Quoted from: Eliraz, Giora. 2004. Islam in Indonesia: modernism, radicalism, and the Middle East dimension. Brighton: Sussex Academic Press.
This organization [Muhammadiyah] was described at the end of the 1970s as “the most powerful living reformist movement in Muslim Southeast Asia, perhaps in the entire Muslim culture” (p. 21).
The Islamic modernist movement, significantly influenced by `Abduh’s heritage, made a strong, vivid impact in the Malay-Indonesian world early on. In contrast, in Egypt `Abduh’s heritage dissolved quite early on into various and contradicting conceptual trends, ideologies, and movements. Its elements were to be found almost everywhere in Egypt in the first decades of the first twentieth century, and were echoed in almost every ideological and intellectual discourse, debate, and conflict that took place at the time in Egypt. Prominent among these conflicts were those that resembled the major cultural and theological debates going on in the Malay-Indonesian would, such as modernity versus tradition, and the determination of the collective national identity. But at the same time `Abduh’s heritage, with many of its authentic characteristics, did not exist there as a solid, vivid corpus of ideas, and definitely not as a formidable organizational reality, as the Muhammadiyah organization has been in Indonesia (p. 18).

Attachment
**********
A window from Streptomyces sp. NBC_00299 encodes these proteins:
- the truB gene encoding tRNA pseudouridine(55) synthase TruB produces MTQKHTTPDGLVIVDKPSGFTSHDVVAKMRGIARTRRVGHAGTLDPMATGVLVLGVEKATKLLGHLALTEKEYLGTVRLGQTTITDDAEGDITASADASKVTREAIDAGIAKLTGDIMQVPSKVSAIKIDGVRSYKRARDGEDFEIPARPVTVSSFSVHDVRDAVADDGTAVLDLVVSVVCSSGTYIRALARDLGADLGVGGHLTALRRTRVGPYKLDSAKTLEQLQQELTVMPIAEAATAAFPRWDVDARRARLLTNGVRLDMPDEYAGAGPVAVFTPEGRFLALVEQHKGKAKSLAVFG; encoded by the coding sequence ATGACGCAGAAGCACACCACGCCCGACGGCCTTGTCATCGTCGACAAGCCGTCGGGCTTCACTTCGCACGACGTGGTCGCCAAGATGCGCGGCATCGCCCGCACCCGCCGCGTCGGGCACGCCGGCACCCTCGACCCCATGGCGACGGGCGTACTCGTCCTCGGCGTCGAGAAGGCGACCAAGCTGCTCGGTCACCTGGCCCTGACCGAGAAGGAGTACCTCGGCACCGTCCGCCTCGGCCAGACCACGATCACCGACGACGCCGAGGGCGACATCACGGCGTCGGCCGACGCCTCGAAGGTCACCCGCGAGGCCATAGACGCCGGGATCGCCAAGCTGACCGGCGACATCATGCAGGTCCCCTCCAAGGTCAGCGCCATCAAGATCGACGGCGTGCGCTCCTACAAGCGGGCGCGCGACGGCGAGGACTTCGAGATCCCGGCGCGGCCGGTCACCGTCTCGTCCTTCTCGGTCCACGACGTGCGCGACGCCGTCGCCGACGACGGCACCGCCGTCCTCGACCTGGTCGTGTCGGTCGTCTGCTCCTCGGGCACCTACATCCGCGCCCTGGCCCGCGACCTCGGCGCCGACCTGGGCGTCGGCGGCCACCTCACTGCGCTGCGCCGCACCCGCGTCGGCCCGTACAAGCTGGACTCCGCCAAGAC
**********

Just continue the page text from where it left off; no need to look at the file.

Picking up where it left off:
It must be noted that from a later historical perspective, beyond the boundaries of the formative period and into recent decades, Muhammadiyah, in Indonesia, is alleged to show more of a link with Rashid Rida’s salafism than with the modernist ideas of `Abduh, and has adopted a position of “neo-salafism”, including an ideological emphasis on a return to pristine Islam and strict Scripturalism (p. 20).
The traditionalist NU is regarded as more liberal, tolerant, and confortable with the idea of a secular state, as well as with syncretic patterns of Islam. This can be partly explained by the fact that NU’s followers are mainly from the rural areas of Java, and as much they share the Sufi tradition of tolerance, and are also influenced by Javanese Hindu-Buddhist and animist traditions to a certain degree. Muhamadiyah has become more conservative in strictly Islamic terms and there are still some people within this movement who bid for a greater role for Islam in the Indonesia polity (86).
It must be noted that it is among modernist Muslims that many of the present day Islamic radical organizations in Indonesia have their origins (p. 78).
 Peacock, Purifying the Faith, p. 6.
 M. Din Syamsuddin, Religion and Politics in Islam: The Case of Muhammadiyah in Indonesia’s New Order (Ph.D. dissertation, Los Angeles: University of California, 1991), pp. 268-70, 287-8; M. Din Syamsuddin, “The Muhammadiyah Da`wah and Allocative Politics in the New Order Indonesia”, Studia Islamika, vol 2, no. 2 (1995), pp. 63-4. See also Azra, “The Transmission of al-Manar’s Reformism”, p. 97.
 Robert W. Hefner, “Print Islam: Mass Media and Ideological Rivalries among Indonesian Muslims”, Indonesia, 64 (October 1997), p. 86. See also van Bruinessen, “Geneologies”, pp. 123, 127.
 ICG, Indonesia: Violence and Radical Muslims, p. 11; ICG, Al-Qaeda in Southeast Asia, pp. 3-4.